Was diversifying your business always part of the plan?
That’s purely because the pandemic has taught us not to have all of our eggs in one basket. Butts in seats in a dining room – that was the business we knew and were good at. So before the pandemic, we envisioned ourselves opening more restaurants. But what we learned is that diversification for restaurants is really important – just like in farming, where you grow a variety of crops for the same reasons.
You also have Cúrate Trips, where you take customers on trips to Spain. And recently you became the host of a TV show. It’s a lot of moving parts – what’s been crucial for allowing you to keep everything operating smoothly?
The key is our team. And building that. And retaining it. We can’t build and do new things if we can’t hang onto the people that are doing wonderful work for us.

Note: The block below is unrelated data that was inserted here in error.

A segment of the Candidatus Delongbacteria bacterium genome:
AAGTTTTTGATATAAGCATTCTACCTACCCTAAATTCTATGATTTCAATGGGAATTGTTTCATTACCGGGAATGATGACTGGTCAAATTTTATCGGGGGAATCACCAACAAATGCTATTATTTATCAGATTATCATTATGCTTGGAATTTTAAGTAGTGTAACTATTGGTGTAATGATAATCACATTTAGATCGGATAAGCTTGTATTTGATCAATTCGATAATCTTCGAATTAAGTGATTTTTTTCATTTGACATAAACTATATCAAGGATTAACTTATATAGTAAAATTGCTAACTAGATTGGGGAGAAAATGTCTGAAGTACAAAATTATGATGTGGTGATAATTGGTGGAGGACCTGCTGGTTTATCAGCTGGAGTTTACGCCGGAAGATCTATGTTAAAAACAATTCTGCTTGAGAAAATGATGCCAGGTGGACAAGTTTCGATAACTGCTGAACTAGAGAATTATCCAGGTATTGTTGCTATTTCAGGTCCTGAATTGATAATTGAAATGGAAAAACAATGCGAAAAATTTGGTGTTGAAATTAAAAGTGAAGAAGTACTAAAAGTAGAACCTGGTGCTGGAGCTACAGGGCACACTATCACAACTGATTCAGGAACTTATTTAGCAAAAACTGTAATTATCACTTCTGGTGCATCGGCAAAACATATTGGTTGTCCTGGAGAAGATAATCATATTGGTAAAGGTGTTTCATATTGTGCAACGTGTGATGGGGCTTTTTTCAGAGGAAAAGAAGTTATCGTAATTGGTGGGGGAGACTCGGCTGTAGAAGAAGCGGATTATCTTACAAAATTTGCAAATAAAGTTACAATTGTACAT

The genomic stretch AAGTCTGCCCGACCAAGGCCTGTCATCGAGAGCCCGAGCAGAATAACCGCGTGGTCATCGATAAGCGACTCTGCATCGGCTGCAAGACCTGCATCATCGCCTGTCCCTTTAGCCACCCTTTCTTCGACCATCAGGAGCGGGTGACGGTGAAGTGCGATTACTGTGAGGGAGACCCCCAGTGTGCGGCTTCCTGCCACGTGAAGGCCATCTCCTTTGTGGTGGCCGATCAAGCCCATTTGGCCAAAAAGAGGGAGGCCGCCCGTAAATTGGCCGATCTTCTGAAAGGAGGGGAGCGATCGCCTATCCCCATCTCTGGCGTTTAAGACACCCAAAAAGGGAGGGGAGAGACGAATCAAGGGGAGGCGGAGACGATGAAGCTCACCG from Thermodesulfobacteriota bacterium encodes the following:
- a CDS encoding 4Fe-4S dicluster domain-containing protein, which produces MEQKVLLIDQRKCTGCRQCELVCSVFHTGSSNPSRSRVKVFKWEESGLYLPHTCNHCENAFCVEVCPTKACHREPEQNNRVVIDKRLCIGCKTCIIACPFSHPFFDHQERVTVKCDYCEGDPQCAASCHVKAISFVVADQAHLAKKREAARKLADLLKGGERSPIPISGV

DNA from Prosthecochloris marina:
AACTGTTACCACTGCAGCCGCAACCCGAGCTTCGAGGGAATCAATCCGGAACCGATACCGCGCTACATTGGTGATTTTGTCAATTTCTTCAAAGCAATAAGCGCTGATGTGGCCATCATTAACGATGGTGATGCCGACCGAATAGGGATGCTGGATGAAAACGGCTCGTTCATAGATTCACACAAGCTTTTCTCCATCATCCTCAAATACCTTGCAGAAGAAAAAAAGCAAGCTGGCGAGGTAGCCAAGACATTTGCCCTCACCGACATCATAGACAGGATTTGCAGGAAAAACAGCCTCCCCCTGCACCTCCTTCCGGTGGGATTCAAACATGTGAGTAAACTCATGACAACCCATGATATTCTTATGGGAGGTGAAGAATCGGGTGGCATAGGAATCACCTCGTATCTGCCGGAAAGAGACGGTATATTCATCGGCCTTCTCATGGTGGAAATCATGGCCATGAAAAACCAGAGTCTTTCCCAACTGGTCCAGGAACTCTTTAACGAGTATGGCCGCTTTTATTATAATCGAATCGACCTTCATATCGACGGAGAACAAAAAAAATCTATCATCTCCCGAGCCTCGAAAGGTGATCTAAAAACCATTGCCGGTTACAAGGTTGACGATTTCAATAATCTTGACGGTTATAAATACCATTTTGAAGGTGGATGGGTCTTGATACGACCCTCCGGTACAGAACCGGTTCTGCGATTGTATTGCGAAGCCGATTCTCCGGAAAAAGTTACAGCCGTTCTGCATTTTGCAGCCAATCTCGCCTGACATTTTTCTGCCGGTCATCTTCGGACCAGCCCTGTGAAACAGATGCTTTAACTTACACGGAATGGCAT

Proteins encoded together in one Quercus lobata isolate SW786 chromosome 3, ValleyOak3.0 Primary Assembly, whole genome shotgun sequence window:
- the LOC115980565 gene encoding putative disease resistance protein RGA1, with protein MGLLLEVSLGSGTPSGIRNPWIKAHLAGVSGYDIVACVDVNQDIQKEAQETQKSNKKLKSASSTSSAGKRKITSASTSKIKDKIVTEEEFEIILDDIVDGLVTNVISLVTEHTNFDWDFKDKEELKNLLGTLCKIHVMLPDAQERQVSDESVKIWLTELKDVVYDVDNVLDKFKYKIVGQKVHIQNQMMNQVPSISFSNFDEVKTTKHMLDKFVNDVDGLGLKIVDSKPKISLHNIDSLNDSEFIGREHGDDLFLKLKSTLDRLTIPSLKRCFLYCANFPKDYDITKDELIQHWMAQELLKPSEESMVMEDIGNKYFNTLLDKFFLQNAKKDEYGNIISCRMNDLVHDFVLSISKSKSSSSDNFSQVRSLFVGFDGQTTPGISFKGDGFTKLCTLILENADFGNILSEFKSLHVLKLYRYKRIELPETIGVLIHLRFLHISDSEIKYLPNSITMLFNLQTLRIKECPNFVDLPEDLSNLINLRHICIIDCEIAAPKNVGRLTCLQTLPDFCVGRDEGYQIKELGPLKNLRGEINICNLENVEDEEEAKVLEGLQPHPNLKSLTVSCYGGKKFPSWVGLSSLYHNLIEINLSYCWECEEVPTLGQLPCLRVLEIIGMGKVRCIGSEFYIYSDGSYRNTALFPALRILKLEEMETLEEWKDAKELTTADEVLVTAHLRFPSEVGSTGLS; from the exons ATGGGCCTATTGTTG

I’ve been working our office leadership team through Brené Brown’s Dare to Lead book. We do a book club every two months during working hours, and we talk about a section of the book. And the purpose is to get us thinking about conversation and connection. It’s about culture-building.
Do you have any advice for operators seeking to expand their brand?
Take it one step at a time. Looking back, a negative [for us] during the pandemic is that we knee-jerk reacted to try to get lines of business open as quickly as possible. For the Wine Club, the Bodega, we’re now doing the vision work that should’ve been done on the front end but got skipped because we were just running at any possible solution that could fix the catastrophe that we were in. And I would say, don’t skip that. Get clear on that vision. The vision will change as you learn and try, but it’s important to have that clarity, and then revisit annually.
[Photo courtesy Evan Sung]